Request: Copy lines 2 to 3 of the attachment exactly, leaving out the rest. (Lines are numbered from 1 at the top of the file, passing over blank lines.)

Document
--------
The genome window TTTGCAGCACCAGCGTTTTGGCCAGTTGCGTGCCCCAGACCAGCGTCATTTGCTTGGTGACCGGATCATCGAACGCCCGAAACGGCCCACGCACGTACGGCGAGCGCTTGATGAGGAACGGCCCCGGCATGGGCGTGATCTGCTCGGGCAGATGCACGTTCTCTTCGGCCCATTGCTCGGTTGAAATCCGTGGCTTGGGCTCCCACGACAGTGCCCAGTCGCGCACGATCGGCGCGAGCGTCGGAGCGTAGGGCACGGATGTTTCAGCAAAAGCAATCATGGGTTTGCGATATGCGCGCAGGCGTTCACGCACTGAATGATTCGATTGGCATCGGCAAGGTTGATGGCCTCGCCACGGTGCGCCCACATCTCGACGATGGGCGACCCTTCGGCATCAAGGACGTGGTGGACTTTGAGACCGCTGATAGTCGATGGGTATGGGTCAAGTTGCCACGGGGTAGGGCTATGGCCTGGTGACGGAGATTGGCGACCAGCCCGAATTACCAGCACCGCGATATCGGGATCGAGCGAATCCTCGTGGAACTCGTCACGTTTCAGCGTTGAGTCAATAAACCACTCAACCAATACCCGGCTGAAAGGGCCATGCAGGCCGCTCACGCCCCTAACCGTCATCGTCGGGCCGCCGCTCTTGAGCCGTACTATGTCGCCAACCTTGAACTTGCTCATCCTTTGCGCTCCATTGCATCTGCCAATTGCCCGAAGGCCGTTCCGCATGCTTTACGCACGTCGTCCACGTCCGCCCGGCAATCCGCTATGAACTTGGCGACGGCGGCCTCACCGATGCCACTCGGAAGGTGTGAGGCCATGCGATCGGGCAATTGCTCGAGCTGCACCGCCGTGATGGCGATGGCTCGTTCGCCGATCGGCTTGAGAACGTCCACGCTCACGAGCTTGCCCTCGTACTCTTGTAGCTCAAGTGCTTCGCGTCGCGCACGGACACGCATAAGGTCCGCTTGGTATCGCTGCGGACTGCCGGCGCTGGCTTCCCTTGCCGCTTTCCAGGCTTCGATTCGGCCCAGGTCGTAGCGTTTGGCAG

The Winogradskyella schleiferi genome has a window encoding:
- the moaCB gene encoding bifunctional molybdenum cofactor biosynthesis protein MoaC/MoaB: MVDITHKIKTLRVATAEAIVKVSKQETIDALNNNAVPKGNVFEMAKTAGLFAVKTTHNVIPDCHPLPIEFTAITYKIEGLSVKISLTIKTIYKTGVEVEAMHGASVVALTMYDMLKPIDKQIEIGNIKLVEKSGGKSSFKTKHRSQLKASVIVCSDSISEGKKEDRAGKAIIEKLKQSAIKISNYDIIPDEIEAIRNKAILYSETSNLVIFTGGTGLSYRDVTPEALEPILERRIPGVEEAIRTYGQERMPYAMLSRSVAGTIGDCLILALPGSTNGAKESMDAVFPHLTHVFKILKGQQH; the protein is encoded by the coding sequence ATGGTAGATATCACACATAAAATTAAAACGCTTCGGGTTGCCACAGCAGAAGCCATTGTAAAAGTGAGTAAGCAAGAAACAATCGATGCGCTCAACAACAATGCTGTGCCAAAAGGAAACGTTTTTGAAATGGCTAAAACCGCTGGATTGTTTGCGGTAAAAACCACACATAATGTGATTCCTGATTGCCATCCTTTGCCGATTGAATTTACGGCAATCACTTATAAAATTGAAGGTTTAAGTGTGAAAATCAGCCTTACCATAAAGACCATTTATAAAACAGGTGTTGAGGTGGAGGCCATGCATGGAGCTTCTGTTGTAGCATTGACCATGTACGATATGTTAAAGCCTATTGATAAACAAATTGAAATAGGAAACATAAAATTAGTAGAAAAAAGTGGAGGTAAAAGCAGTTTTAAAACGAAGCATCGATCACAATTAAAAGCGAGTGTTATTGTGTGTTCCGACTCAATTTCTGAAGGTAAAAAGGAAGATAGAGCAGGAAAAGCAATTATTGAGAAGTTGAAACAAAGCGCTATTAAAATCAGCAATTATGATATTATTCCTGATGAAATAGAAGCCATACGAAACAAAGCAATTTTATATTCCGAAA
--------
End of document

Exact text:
The Winogradskyella schleiferi genome has a window encoding:
- the moaCB gene encoding bifunctional molybdenum cofactor biosynthesis protein MoaC/MoaB: MVDITHKIKTLRVATAEAIVKVSKQETIDALNNNAVPKGNVFEMAKTAGLFAVKTTHNVIPDCHPLPIEFTAITYKIEGLSVKISLTIKTIYKTGVEVEAMHGASVVALTMYDMLKPIDKQIEIGNIKLVEKSGGKSSFKTKHRSQLKASVIVCSDSISEGKKEDRAGKAIIEKLKQSAIKISNYDIIPDEIEAIRNKAILYSETSNLVIFTGGTGLSYRDVTPEALEPILERRIPGVEEAIRTYGQERMPYAMLSRSVAGTIGDCLILALPGSTNGAKESMDAVFPHLTHVFKILKGQQH; the protein is encoded by the coding sequence ATGGTAGATATCACACATAAAATTAAAACGCTTCGGGTTGCCACAGCAGAAGCCATTGTAAAAGTGAGTAAGCAAGAAACAATCGATGCGCTCAACAACAATGCTGTGCCAAAAGGAAACGTTTTTGAAATGGCTAAAACCGCTGGATTGTTTGCGGTAAAAACCACACATAATGTGATTCCTGATTGCCATCCTTTGCCGATTGAATTTACGGCAATCACTTATAAAATTGAAGGTTTAAGTGTGAAAATCAGCCTTACCATAAAGACCATTTATAAAACAGGTGTTGAGGTGGAGGCCATGCATGGAGCTTCTGTTGTAGCATTGACCATGTACGATATGTTAAAGCCTATTGATAAACAAATTGAAATAGGAAACATAAAATTAGTAGAAAAAAGTGGAGGTAAAAGCAGTTTTAAAACGAAGCATCGATCACAATTAAAAGCGAGTGTTATTGTGTGTTCCGACTCAATTTCTGAAGGTAAAAAGGAAGATAGAGCAGGAAAAGCAATTATTGAGAAGTTGAAACAAAGCGCTATTAAAATCAGCAATTATGATATTATTCCTGATGAAATAGAAGCCATACGAAACAAAGCAATTTTATATTCCGAAA